Medicine & USMLE


  1. Ketamine
  2. Nitrous Oxide (N2O)
  3. Local Anesthetics
  4. Nondepolarizing Neuromuscular-blocking Drugs
  5. Succinylcholine
  6. Halothane and Fluranes
  7. Propofol
  8. Thiopental


Thiopental is a short-acting barbiturate that’s mainly used for the induction of anesthesia. Its high lipid solubility allows for a rapid onset but also a short duration of activity, as the thiopental is redistributed from the brain into the muscle and fat. Thiopental has notable side effects such as respiratory and CNS depression.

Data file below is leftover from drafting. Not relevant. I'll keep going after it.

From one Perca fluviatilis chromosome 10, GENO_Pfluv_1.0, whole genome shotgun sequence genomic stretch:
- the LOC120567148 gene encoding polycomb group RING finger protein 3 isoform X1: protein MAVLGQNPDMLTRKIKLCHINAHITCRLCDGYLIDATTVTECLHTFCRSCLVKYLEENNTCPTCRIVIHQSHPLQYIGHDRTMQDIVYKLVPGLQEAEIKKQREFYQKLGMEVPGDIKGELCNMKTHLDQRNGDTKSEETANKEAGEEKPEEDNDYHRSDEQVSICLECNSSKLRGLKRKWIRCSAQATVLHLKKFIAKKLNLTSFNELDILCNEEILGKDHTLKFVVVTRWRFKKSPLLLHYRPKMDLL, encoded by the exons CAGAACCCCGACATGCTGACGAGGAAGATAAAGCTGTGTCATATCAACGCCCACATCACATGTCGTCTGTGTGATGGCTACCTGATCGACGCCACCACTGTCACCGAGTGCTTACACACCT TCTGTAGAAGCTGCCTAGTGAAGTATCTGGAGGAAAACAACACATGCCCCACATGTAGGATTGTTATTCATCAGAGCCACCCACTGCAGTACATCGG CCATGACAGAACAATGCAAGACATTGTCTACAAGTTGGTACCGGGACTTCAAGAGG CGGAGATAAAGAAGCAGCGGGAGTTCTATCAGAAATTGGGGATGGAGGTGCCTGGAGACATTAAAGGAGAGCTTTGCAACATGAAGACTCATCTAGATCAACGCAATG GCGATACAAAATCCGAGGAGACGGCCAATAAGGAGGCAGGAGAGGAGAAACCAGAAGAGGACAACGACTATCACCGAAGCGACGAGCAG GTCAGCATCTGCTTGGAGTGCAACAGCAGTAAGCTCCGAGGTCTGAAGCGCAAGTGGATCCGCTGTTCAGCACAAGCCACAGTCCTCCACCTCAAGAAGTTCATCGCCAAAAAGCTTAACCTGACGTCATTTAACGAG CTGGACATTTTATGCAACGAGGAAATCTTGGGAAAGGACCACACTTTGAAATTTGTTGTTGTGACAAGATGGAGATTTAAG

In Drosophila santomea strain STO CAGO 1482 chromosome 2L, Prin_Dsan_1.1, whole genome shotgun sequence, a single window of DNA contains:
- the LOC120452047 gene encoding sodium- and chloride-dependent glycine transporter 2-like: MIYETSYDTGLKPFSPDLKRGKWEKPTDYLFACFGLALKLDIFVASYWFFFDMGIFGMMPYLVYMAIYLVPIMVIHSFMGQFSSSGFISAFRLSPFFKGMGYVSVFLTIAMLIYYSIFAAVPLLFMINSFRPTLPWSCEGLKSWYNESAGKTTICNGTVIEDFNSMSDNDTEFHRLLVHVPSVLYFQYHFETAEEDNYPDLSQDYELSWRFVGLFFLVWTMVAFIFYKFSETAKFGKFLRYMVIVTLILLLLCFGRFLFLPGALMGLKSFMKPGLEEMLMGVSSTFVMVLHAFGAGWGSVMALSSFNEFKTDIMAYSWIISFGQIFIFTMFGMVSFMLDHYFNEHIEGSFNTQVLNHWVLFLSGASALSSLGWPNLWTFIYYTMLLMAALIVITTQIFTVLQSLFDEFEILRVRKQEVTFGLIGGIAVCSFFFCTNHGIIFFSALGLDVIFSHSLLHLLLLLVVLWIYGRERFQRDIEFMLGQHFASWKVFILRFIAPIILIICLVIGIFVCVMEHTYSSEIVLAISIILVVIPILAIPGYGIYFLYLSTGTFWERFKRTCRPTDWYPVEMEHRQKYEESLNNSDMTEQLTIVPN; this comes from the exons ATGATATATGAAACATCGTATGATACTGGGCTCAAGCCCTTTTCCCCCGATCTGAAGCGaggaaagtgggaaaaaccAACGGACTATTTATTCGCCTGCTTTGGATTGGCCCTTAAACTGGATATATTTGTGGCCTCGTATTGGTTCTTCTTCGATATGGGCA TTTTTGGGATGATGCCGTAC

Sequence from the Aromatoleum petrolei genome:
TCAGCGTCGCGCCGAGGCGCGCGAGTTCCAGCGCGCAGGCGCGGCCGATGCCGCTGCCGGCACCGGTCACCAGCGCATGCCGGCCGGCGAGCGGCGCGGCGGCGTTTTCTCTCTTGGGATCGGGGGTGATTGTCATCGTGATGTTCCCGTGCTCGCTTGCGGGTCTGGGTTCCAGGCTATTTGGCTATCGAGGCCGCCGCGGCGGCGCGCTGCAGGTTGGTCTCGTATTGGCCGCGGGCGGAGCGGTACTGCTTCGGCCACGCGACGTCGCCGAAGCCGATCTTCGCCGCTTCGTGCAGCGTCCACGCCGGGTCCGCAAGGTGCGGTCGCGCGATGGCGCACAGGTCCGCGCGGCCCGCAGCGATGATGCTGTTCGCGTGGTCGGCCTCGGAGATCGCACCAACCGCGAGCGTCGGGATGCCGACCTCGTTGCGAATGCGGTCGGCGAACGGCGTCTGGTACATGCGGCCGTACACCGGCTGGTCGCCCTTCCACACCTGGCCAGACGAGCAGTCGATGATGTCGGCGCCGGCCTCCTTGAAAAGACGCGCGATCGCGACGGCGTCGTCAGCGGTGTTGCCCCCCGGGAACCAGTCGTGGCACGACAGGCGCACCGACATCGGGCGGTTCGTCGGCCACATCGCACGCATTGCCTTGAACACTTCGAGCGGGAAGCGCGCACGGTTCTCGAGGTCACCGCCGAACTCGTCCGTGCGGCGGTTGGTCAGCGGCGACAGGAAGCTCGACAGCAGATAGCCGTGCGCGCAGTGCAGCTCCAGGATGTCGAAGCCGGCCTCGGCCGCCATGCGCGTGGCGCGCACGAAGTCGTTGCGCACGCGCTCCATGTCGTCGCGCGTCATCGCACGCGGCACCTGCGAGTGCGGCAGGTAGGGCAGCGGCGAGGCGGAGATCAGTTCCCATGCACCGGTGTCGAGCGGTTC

Key Points

  • Thiopental
    • Mechanism
      • Barbituate
        • These drugs work by activating the GABA channels in the brain, increasing the duration that the chloride channels remains open
      • High lipid solubility
        • Fast onset
          • Anesthetics must dissolve through lipid membranes in order to work, especially at the blood-brain barrier
        • Short duration of action
          • Because of redistribution into muscle and fat
    • Clinical Use
      • Used as an IV anesthetic
        • Thiopental’s fast onset and short duration of action make it useful in the induction of anesthesia
    • Side Effects
      • CNS depression
      • Respiratory depression